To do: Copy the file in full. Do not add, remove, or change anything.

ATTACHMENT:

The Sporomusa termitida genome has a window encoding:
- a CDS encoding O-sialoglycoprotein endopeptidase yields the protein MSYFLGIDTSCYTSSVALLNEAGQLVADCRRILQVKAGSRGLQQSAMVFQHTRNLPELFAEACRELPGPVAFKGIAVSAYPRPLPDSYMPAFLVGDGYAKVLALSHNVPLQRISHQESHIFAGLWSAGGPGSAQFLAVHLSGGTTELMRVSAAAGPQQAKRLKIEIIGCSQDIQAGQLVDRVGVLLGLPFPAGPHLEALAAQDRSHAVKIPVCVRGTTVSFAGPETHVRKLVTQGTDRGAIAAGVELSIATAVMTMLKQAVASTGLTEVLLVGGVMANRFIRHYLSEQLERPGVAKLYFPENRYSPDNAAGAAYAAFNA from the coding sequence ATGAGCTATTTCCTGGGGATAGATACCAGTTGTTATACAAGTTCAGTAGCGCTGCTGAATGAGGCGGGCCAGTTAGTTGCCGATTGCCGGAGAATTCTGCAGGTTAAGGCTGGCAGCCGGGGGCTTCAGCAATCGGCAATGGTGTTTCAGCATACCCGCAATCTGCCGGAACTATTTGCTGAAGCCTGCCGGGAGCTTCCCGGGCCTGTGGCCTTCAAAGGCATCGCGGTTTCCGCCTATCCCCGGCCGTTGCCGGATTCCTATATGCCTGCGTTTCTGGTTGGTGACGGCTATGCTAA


The Sporomusa termitida genome has a window encoding:
- a CDS encoding O-sialoglycoprotein endopeptidase yields the protein MSYFLGIDTSCYTSSVALLNEAGQLVADCRRILQVKAGSRGLQQSAMVFQHTRNLPELFAEACRELPGPVAFKGIAVSAYPRPLPDSYMPAFLVGDGYAKVLALSHNVPLQRISHQESHIFAGLWSAGGPGSAQFLAVHLSGGTTELMRVSAAAGPQQAKRLKIEIIGCSQDIQAGQLVDRVGVLLGLPFPAGPHLEALAAQDRSHAVKIPVCVRGTTVSFAGPETHVRKLVTQGTDRGAIAAGVELSIATAVMTMLKQAVASTGLTEVLLVGGVMANRFIRHYLSEQLERPGVAKLYFPENRYSPDNAAGAAYAAFNA from the coding sequence ATGAGCTATTTCCTGGGGATAGATACCAGTTGTTATACAAGTTCAGTAGCGCTGCTGAATGAGGCGGGCCAGTTAGTTGCCGATTGCCGGAGAATTCTGCAGGTTAAGGCTGGCAGCCGGGGGCTTCAGCAATCGGCAATGGTGTTTCAGCATACCCGCAATCTGCCGGAACTATTTGCTGAAGCCTGCCGGGAGCTTCCCGGGCCTGTGGCCTTCAAAGGCATCGCGGTTTCCGCCTATCCCCGGCCGTTGCCGGATTCCTATATGCCTGCGTTTCTGGTTGGTGACGGCTATGCTAA